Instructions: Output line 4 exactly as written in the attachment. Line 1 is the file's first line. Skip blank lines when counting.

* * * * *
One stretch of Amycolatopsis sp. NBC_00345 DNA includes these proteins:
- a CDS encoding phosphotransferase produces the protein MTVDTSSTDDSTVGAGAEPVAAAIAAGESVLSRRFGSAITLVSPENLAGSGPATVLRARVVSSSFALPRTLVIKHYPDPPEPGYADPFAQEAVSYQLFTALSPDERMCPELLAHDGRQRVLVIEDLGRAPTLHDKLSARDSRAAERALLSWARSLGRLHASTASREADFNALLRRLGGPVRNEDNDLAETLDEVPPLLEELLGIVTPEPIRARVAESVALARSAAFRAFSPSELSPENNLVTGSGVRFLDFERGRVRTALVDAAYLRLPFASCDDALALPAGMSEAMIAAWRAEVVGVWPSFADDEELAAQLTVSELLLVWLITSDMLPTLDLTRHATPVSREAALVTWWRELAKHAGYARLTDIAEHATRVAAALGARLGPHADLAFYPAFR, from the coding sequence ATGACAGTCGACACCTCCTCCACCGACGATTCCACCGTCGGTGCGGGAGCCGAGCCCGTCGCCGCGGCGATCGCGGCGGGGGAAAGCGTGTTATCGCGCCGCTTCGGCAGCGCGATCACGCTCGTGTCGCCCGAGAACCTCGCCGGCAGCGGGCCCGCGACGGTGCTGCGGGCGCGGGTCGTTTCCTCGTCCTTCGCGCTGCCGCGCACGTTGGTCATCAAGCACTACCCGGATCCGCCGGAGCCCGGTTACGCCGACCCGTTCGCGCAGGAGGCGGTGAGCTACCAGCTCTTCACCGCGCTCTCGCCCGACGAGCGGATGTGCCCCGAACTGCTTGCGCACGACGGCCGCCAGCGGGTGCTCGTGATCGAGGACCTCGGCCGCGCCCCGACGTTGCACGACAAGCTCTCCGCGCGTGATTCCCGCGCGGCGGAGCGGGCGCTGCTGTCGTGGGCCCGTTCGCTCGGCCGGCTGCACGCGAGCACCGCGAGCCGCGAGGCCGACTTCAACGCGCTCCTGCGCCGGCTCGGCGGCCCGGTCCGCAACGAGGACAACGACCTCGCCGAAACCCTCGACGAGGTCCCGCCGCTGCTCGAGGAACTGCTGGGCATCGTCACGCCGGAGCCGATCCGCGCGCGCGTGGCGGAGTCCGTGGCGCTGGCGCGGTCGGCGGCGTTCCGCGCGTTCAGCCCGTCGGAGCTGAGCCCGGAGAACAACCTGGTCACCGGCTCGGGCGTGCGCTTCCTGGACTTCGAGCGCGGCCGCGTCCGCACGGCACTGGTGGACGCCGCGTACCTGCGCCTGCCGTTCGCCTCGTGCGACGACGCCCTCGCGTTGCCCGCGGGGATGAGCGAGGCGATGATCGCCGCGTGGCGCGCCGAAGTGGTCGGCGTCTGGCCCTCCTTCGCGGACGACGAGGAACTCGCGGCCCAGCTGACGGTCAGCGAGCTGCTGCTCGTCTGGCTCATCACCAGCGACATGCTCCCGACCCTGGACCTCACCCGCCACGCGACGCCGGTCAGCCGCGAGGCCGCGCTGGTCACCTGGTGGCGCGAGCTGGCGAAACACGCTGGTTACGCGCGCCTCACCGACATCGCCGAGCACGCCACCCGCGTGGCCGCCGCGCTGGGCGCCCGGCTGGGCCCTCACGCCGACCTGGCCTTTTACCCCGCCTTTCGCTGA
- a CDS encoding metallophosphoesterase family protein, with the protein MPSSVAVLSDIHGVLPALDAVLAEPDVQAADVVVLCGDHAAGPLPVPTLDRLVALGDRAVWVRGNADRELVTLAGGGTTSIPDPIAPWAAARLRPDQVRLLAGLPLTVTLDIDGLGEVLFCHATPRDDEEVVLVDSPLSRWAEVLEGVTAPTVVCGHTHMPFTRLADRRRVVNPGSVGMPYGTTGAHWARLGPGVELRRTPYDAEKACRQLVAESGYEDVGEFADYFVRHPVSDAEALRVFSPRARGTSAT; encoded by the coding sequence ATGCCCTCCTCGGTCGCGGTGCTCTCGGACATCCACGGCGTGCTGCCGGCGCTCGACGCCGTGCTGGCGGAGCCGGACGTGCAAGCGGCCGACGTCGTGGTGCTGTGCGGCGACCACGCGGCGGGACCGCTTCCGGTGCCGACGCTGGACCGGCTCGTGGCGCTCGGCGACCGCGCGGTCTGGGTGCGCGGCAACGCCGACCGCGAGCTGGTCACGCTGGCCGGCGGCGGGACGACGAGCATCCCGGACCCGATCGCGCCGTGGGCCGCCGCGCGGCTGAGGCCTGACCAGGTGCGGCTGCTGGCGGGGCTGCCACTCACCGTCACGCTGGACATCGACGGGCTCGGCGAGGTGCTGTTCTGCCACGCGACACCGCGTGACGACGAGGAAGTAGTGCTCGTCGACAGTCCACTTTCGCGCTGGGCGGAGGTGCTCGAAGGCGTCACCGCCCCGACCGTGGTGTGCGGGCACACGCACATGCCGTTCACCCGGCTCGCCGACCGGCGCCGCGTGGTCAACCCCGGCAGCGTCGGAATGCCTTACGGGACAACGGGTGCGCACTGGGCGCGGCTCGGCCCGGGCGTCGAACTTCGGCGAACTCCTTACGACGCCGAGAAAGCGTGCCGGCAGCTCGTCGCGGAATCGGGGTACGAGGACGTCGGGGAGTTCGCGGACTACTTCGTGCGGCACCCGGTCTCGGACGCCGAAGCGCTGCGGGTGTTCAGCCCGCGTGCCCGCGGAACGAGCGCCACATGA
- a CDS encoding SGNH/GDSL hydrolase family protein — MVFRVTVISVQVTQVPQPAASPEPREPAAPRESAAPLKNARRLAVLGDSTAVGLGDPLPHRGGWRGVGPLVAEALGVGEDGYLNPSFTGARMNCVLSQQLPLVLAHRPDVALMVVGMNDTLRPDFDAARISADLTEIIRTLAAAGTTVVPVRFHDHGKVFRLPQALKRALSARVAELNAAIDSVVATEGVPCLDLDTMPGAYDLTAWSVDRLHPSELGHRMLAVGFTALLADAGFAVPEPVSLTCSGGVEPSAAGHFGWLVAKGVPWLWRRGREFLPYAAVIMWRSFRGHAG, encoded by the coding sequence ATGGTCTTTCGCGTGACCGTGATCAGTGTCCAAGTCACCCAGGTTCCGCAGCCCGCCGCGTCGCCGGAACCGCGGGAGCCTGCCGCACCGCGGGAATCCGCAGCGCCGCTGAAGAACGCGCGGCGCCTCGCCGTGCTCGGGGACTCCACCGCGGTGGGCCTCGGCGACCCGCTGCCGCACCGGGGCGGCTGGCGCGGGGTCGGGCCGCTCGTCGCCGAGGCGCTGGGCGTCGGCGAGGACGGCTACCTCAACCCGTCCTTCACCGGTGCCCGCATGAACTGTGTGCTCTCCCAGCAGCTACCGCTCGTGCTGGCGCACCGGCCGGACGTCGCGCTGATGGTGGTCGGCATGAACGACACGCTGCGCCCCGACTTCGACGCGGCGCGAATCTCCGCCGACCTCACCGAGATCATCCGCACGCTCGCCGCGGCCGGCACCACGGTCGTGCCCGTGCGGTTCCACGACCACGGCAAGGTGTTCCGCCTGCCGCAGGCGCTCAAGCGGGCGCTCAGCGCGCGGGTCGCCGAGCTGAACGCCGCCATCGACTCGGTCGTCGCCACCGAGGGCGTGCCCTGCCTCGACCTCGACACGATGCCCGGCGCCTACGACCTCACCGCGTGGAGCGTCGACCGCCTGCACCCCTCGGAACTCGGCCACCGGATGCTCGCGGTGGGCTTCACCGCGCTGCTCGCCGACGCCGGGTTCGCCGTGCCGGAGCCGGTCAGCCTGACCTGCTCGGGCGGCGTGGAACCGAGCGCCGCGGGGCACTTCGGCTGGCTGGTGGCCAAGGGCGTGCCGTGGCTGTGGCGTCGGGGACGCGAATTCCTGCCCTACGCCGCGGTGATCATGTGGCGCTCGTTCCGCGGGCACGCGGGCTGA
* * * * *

- a CDS encoding SGNH/GDSL hydrolase family protein — MVFRVTVISVQVTQVPQPAASPEPREPAAPRESAAPLKNARRLAVLGDSTAVGLGDPLPHRGGWRGVGPLVAEALGVGEDGYLNPSFTGARMNCVLSQQLPLVLAHRPDVALMVVGMNDTLRPDFDAARISADLTEIIRTLAAAGTTVVPVRFHDHGKVFRLPQALKRALSARVAELNAAIDSVVATEGVPCLDLDTMPGAYDLTAWSVDRLHPSELGHRMLAVGFTALLADAGFAVPEPVSLTCSGGVEPSAAGHFGWLVAKGVPWLWRRGREFLPYAAVIMWRSFRGHAG, encoded by the coding sequence ATGGTCTTTCGCGTGACCGTGATCAGTGTCCAAGTCACCCAGGTTCCGCAGCCCGCCGCGTCGCCGGAACCGCGGGAGCCTGCCGCACCGCGGGAATCCGCAGCGCCGCTGAAGAACGCGCGGCGCCTCGCCGTGCTCGGGGACTCCACCGCGGTGGGCCTCGGCGACCCGCTGCCGCACCGGGGCGGCTGGCGCGGGGTCGGGCCGCTCGTCGCCGAGGCGCTGGGCGTCGGCGAGGACGGCTACCTCAACCCGTCCTTCACCGGTGCCCGCATGAACTGTGTGCTCTCCCAGCAGCTACCGCTCGTGCTGGCGCACCGGCCGGACGTCGCGCTGATGGTGGTCGGCATGAACGACACGCTGCGCCCCGACTTCGACGCGGCGCGAATCTCCGCCGACCTCACCGAGATCATCCGCACGCTCGCCGCGGCCGGCACCACGGTCGTGCCCGTGCGGTTCCACGACCACGGCAAGGTGTTCCGCCTGCCGCAGGCGCTCAAGCGGGCGCTCAGCGCGCGGGTCGCCGAGCTGAACGCCGCCATCGACTCGGTCGTCGCCACCGAGGGCGTGCCCTGCCTCGACCTCGACACGATGCCCGGCGCCTACGACCTCACCGCGTGGAGCGTCGACCGCCTGCACCCCTCGGAACTCGGCCACCGGATGCTCGCGGTGGGCTTCACCGCGCTGCTCGCCGACGCCGGGTTCGCCGTGCCGGAGCCGGTCAGCCTGACCTGCTCGGGCGGCGTGGAACCGAGCGCCGCGGGGCACTTCGGCTGGCTGGTGGCCAAGGGCGTGCCGTGGCTGTGGCGTCGGGGACGCGAATTCCTGCCCTACGCCGCGGTGATCATGTGGCGCTCGTTCCGCGGGCACGCGGGCTGA